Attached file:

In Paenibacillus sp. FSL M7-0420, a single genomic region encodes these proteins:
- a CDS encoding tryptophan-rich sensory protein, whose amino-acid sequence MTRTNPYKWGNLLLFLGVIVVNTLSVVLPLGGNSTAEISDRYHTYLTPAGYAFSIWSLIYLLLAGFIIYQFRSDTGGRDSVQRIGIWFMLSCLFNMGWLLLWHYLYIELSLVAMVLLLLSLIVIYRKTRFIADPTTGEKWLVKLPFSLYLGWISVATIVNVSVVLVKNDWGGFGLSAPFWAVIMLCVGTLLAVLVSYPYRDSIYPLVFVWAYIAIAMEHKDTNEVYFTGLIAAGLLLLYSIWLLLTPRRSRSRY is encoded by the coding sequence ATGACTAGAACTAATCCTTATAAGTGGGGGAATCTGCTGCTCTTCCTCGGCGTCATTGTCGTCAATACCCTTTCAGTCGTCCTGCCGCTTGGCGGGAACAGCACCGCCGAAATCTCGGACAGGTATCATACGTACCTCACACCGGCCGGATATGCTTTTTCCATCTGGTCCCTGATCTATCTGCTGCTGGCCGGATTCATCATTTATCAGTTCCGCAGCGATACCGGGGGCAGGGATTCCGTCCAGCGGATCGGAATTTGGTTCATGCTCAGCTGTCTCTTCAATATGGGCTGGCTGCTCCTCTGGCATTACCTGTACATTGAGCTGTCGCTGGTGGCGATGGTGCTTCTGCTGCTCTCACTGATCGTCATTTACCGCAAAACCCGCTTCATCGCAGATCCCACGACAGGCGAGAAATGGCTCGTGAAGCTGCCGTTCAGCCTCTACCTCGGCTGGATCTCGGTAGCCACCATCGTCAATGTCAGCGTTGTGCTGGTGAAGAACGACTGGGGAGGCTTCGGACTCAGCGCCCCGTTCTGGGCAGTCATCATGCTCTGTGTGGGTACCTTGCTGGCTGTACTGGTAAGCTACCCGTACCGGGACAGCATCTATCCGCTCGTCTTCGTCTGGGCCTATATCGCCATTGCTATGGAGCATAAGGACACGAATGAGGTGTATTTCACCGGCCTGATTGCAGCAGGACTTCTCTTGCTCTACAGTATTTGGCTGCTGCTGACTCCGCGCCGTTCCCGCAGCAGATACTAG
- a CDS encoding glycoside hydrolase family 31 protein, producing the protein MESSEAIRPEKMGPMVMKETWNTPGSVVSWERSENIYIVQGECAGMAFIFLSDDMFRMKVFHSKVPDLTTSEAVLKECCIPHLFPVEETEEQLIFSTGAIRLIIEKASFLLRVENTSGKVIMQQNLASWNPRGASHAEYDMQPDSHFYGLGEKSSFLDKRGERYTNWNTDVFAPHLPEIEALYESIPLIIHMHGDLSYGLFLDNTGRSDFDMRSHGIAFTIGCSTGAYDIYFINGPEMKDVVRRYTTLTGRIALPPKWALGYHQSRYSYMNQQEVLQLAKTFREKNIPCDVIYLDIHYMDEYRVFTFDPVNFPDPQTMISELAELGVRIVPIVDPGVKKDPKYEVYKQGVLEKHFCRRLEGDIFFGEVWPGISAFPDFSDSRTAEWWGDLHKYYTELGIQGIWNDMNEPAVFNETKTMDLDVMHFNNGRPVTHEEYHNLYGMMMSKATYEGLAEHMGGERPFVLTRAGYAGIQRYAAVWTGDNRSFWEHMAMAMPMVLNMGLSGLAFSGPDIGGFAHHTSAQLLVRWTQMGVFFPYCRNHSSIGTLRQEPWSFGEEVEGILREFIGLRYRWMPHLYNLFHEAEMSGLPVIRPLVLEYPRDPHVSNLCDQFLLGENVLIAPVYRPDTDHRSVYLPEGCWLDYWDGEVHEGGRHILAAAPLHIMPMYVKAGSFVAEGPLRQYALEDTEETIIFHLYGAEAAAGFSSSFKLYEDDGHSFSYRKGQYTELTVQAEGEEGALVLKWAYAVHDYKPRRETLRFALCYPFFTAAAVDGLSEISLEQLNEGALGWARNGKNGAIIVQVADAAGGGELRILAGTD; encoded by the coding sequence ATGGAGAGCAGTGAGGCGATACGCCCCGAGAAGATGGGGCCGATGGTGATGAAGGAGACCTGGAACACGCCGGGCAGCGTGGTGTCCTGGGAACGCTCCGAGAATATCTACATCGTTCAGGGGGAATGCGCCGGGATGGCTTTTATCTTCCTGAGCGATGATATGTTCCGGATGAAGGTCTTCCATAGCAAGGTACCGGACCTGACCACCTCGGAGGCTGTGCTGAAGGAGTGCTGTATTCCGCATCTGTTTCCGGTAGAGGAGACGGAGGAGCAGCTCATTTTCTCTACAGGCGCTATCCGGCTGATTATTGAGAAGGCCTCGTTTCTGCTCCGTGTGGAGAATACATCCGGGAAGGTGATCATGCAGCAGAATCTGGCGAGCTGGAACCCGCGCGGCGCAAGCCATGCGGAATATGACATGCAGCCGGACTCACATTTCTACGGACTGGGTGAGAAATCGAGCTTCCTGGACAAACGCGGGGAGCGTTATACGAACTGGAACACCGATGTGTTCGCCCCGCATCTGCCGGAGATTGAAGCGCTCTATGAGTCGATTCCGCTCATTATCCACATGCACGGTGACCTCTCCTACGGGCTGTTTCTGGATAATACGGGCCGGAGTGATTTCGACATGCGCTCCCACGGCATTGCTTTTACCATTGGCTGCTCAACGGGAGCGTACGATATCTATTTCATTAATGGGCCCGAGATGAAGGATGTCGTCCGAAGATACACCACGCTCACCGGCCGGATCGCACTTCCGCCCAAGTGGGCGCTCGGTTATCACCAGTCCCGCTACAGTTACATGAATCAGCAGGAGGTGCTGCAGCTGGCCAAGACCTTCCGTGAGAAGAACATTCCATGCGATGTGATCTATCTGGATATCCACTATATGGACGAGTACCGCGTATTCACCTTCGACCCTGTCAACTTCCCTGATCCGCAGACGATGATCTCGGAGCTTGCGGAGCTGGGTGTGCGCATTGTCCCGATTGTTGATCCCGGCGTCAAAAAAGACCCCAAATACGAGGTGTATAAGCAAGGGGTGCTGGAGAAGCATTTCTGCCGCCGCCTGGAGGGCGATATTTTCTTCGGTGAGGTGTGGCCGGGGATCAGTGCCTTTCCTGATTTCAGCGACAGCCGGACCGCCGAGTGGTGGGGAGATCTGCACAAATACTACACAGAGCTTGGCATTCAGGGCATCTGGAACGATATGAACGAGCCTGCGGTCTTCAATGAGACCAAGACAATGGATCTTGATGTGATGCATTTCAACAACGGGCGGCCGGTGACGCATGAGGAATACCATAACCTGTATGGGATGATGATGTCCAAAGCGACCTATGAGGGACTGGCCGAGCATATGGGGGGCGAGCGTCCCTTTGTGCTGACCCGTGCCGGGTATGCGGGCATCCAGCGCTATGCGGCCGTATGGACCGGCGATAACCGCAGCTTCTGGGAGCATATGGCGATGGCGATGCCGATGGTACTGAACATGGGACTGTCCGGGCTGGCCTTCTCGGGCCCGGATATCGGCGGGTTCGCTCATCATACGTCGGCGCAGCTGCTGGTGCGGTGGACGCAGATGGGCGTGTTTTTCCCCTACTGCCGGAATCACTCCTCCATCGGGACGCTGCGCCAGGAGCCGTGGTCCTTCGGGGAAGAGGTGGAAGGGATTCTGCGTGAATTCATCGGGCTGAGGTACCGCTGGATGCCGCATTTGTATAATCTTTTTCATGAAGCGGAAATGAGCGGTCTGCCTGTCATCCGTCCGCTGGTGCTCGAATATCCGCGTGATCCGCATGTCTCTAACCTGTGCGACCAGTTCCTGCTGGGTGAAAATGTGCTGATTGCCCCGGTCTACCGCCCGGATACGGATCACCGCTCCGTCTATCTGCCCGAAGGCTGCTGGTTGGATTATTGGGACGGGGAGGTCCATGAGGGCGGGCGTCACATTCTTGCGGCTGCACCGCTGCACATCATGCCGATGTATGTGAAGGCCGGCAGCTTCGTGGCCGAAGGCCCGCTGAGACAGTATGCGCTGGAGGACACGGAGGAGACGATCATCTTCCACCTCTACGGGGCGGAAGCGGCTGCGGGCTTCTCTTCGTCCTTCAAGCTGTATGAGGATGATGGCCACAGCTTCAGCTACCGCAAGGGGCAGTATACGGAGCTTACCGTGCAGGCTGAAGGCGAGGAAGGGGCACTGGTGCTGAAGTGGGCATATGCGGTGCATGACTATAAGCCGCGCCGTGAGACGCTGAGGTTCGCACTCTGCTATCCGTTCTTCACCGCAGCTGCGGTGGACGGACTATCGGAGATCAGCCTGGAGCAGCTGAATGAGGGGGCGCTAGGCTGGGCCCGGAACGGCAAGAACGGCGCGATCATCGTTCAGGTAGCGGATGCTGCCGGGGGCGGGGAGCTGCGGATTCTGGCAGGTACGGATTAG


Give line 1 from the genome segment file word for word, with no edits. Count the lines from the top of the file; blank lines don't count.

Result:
In Paenibacillus sp. FSL M7-0420, a single genomic region encodes these proteins: